The boss of L’Oréal, the world’s largest beauty company, has admitted in an interview with MarketWatch that pollution is good for business.
Jean-Paul Agon, chief executive and chairman of the parent company behind the Maybelline, Garnier and Lancôme brands, also said millennials are buying more cosmetics to try to replicate the digitally enhanced images they have created of themselves for social media when they venture into the real world.
But when asked if pollution was good for business, the L’Oréal
lifer, who has been with the French-listed company for 41 years, said: “Yes, but we are not encouraging it. … Where there is pollution, we want to protect our consumers.
“When you live in a city your skin, your hair is challenged more than if you were living in a rural area, so you need more shampoos, conditioners, skin care, hydrating creams, anti-UV, etc. Urban life means more socialization, and more socialization means more beauty consumption.”
Millennials want to match their online looks in the real world
He also insisted that a trend among millennials to digitally enhance their looks on social media, such as Instagram and Snapchat(TICKER:SNAP), is not making beauty products redundant but actually boosting business. “The more you make yourself look really great online,” he said, “the more you have to work on yourself when you go out, because if, when people meet you, they discover that you are completely different from what they thought, then you have a problem.
“If they want to use filters to look better online, they have to do something in real life also to look better, and that is why they use more cosmetics, more makeup, more skin care, more everything.”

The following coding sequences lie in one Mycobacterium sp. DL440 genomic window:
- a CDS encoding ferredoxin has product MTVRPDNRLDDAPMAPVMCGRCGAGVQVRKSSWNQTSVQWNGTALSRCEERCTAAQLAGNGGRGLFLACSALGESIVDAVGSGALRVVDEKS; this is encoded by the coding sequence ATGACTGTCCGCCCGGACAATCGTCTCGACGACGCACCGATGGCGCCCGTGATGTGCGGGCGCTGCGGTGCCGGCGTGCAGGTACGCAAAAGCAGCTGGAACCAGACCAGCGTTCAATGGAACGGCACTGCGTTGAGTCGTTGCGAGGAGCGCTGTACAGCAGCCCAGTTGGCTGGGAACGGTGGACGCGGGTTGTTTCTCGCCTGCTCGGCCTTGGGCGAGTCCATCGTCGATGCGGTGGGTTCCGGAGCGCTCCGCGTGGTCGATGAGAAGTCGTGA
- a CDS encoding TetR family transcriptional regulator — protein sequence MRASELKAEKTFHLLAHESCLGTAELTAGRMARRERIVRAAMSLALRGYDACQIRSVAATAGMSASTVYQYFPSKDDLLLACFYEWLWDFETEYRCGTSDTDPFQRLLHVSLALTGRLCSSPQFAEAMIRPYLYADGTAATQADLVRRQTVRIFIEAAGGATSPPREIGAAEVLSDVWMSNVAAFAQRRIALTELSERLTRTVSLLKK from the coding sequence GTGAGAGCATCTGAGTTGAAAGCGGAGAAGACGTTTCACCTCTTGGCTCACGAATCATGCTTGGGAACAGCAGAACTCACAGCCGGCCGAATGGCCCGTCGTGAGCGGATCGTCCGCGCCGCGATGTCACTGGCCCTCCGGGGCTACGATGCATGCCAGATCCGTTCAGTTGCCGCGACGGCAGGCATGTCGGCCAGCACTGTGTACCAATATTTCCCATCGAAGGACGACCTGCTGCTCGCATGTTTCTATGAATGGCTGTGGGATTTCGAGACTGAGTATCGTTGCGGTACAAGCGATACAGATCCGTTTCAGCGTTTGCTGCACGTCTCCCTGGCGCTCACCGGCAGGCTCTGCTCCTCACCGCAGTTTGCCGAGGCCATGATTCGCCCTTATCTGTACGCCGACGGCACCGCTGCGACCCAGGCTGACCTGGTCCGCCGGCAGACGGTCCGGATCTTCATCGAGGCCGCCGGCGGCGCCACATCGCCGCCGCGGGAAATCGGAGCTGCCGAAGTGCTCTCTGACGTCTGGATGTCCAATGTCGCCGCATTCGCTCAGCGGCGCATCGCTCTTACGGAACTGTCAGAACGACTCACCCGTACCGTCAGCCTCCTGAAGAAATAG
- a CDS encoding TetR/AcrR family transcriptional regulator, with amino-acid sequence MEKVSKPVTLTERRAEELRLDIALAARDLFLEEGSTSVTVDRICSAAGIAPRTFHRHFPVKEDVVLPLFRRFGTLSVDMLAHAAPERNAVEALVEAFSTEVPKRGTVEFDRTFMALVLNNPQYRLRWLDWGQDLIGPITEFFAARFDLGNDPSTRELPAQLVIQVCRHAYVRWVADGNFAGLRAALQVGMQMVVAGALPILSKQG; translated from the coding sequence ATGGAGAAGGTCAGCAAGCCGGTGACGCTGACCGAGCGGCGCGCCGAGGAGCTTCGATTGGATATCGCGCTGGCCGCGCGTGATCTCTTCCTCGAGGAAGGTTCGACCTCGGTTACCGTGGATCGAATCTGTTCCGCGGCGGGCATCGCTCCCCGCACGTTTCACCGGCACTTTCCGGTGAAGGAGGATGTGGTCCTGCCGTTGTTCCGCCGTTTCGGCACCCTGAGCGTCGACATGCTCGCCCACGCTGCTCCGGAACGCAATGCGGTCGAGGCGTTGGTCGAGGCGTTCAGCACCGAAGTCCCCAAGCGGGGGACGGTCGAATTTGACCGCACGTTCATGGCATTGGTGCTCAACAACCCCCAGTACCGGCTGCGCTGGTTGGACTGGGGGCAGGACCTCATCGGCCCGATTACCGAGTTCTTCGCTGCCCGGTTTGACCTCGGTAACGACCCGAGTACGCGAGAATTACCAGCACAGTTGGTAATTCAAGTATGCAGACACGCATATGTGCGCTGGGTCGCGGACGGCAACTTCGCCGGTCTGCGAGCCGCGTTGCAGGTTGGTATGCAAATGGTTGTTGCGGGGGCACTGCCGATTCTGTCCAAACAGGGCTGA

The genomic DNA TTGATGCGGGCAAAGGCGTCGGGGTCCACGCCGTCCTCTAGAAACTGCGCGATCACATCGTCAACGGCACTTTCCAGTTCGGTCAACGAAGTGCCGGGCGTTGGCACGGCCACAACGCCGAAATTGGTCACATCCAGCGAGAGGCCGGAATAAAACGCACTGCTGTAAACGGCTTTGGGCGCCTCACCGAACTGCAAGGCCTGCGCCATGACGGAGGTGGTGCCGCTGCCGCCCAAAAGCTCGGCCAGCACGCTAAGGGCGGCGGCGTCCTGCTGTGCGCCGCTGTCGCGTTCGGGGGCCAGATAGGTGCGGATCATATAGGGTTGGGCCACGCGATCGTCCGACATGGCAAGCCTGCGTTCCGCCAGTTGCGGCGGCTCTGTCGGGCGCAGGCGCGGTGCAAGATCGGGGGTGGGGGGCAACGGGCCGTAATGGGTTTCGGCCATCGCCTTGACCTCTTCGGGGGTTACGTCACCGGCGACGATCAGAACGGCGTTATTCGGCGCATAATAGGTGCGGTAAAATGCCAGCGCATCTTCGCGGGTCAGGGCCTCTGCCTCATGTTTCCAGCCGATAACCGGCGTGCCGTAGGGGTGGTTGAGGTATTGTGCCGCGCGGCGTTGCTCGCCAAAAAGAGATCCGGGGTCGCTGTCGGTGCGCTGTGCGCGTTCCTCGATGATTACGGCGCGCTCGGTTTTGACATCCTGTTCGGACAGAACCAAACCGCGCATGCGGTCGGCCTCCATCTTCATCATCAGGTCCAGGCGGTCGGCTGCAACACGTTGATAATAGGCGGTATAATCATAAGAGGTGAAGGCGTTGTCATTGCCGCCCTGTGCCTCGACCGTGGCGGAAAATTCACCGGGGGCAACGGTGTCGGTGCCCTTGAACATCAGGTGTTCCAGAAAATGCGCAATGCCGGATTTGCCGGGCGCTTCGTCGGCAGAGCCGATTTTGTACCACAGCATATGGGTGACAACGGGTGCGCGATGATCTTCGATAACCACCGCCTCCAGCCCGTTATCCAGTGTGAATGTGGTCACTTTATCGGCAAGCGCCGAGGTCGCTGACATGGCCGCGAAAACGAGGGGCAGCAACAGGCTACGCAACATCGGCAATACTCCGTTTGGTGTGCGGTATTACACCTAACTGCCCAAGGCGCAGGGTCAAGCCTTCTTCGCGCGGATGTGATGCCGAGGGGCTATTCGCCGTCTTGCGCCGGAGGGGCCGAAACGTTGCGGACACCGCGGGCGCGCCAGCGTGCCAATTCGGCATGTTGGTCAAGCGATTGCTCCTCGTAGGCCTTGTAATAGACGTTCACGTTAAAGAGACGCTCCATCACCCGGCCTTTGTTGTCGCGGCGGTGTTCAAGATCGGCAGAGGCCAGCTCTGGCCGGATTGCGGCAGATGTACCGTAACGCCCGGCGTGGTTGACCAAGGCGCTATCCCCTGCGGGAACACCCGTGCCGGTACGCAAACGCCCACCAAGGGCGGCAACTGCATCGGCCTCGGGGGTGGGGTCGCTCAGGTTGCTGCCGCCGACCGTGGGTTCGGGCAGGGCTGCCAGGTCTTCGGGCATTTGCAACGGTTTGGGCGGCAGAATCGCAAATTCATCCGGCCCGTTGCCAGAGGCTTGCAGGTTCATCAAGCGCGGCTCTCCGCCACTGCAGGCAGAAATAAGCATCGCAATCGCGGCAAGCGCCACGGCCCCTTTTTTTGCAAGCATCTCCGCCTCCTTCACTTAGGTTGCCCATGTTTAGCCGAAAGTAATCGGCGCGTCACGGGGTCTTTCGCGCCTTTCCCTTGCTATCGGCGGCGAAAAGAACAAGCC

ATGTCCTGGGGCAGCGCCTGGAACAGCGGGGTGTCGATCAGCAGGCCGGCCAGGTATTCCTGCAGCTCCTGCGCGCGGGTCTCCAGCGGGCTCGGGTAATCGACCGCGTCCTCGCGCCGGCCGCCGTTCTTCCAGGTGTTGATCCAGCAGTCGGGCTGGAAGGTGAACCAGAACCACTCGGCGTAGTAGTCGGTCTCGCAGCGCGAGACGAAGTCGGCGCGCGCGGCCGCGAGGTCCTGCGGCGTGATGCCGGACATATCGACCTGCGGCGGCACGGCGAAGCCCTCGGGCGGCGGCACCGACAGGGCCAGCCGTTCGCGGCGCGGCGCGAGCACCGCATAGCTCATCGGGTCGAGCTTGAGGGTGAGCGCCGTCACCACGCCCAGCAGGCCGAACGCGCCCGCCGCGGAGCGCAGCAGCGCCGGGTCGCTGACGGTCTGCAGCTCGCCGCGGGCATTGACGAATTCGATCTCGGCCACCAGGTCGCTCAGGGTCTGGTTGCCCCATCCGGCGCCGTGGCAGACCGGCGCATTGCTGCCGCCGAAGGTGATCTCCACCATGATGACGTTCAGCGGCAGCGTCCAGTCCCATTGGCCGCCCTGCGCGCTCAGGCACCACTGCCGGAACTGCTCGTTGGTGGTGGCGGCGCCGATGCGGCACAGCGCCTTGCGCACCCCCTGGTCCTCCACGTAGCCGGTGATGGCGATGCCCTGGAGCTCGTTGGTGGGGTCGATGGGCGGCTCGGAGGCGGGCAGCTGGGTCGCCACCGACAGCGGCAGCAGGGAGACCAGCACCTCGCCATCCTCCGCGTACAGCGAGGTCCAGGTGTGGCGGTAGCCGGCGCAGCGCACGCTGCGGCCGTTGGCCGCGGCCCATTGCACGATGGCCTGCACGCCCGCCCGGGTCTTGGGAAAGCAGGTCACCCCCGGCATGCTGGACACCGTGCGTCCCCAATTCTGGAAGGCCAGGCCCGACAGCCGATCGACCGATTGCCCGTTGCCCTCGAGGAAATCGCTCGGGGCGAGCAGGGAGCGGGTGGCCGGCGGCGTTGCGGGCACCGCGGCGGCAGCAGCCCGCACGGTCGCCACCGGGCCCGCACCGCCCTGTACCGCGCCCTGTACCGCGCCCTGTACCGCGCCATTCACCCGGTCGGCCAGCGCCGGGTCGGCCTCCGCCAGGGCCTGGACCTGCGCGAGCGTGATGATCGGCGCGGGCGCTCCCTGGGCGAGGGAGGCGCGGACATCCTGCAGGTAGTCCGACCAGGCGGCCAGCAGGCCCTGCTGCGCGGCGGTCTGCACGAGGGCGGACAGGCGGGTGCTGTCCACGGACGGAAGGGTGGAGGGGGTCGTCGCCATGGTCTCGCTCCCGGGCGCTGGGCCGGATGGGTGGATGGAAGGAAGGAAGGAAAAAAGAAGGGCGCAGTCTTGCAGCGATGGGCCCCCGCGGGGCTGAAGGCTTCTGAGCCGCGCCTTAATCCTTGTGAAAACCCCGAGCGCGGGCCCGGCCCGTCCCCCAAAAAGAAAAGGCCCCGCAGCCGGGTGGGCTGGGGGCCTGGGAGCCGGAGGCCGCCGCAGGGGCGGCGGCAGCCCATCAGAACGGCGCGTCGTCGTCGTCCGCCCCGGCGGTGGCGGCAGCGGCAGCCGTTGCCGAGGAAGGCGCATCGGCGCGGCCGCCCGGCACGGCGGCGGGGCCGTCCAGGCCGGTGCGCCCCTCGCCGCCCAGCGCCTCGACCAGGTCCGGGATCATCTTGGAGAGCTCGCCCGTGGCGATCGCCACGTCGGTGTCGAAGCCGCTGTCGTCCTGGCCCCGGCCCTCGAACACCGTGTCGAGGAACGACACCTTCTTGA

Hollywood star Kirsten Dunst signed up as L’Oréal brand ambassador
L’Oréal, which has just signed film star Kirsten Dunst as a brand ambassador, has been embracing innovation itself, and Agon can see a day when consumers 3D-print their lipstick and buy beauty ranges for their pets.
Agon spoke to MarketWatch in Vancouver, Canada, ahead of a keynote speech to the Consumer Goods Forum, and the company has since posted its half-year results.
L’Oréal saw a 12.1% rise in half-year operating profit to €2.8 billion ($3.1 billion) on the back of a 10.6% increase in reported sales to €14.8 billion.
Disappointing makeup sales in its key U.S. market, though, caused the company to miss some analysts’ second-quarter growth targets, wiping 4.1% off the shares on the day of the earnings report. This is after a good run that had seen the shares lifted more than 96% over a five-year period, compared with a 53% rise by the Dow Jones Industrial Average
North America contributes 25.7% of group sales, less than the 28.4% of sales that come from Western Europe.
“We are doing everything to restimulate the [U.S.] market: repositioning and innovating,” Agon said in a follow-up call, after the financial update. “Internally we are perfectly on plan for this year for the group – this first half is one of the best we have ever had. There are bright spots and less bright spots, so pretty normal.”
‘Immune to crisis’
Back in Vancouver he made the investment case for the business, saying it is attractive because of the diversity of its product range and its geographical spread. “We are the No. 1 beauty company, but mostly because we cover all channels, all categories, all geographies, all consumer needs, all psychographics,” he said.
“I would say that the beauty business is pretty immune to crisis. That is why, by the way, as you know, the price-to-earnings ratio of a company like L’Oréal is pretty high. It is at 31 right now because investors and analysts acknowledge the fact that, whatever happens, L’Oréal will be able to keep growing, keep developing, and keep increasing its profitability.
L’Oreal’s main rivals are Estée Lauder